I am trying to perform some validation for some query string parameters that were passed in. I want to do 3 things:

  1. Check if firstname was passed.
  2. If it was passed, validate that it is a string. Otherwise, throw an error.
  3. If it isn't passed, assign a default name.

I want to re-use as much of the built-in Symfony validator functionality to do this and so far have something like the code below (but it is not working). Would anyone have suggestions?

Relevant References:

use Symfony\Component\HttpFoundation\Response;
use Symfony\Component\Validator\Constraints\Collection
use Symfony\Component\Validator\Constraints\Type


public function testingAction(Request $request)
    $parameters = $request->query->all();
   // for this example, assume that $parameters contains 'firstname'=>123

   $collectionConstraint = new Collection(array(
      'firstname' => new Type(array('type'=>'string'))

   $errors = $this->container->get('validator')->validate($parameters, $collectionConstraint);

   return new Response('<html><body><pre>' . print_r($errors, TRUE) . '</pre></body></html>');

Symfony validation works on entity class. You need to create an entity class for your data with validation annotations.

// src/Entity/Author.php

// ...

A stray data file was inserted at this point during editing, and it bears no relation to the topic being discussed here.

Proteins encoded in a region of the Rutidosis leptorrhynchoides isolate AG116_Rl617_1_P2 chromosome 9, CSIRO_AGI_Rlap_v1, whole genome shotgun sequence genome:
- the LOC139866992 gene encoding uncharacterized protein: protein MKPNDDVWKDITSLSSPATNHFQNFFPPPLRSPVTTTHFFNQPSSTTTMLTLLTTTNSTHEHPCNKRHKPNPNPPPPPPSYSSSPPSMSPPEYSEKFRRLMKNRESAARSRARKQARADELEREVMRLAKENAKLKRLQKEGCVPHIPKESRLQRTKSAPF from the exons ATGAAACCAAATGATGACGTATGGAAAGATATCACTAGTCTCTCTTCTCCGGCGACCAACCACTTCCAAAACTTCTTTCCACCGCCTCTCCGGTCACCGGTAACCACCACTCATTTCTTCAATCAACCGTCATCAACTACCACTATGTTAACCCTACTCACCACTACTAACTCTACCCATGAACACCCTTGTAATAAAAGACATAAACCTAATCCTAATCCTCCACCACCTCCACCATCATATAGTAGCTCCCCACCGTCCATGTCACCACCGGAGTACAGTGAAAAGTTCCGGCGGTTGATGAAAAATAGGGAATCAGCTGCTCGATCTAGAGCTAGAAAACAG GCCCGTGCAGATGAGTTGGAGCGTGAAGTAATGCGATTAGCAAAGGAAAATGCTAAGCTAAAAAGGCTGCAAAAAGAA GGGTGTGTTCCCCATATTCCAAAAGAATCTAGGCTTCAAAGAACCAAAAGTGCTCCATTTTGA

use Symfony\Component\Validator\Constraints as Assert;

class Author
     * @Assert\NotBlank()
    public $name;

//then use this class for your data

use src/Entity/Auther.php;
public function testingAction(Request $request)
    $parameters = $request->query->all();
    $auther = new Auther();
    $errors = $this->container->get('validator')->validate($auther);

   return new Response('<html><body><pre>' . print_r($errors, TRUE) . '</pre></body></html>');

Please follow the symfony link https://symfony.com/doc/current/validation.html

  • Thank you for the example Vikash. I think that this is a good way of doing things. However, in our situation, not every parameter passed as a query string into our REST API is necessarily going to map to a field in the database. In some cases, it might (like firstname, lastname, etc.). But, in other cases, we are allowing the user to pass a query string like ?limit=50 (to indicate they only want to see 50 records). We don't have a limit field in our Entity class, but we have ones for firstname, lastname, etc. So, would you know of a way to also incorporate this requirement into your solution?
    – khgm13
    Feb 6 '18 at 19:16
  • Also, above, you are creating a instance of an Entity class and then setting the name parameter, and then calling the validate function on the Entity. 90% of our REST API actions will be read-only actions where the client is just requesting data (and then, they can filter by adding query string parameters). In this instance, it seems odd to be setting properties on the Entity class when in fact, we won't be writing/persisting that data back to the database. Though I can see that the reason you have done this is to be able to validate. Is this still the best solution given the requirements?
    – khgm13
    Feb 6 '18 at 19:26

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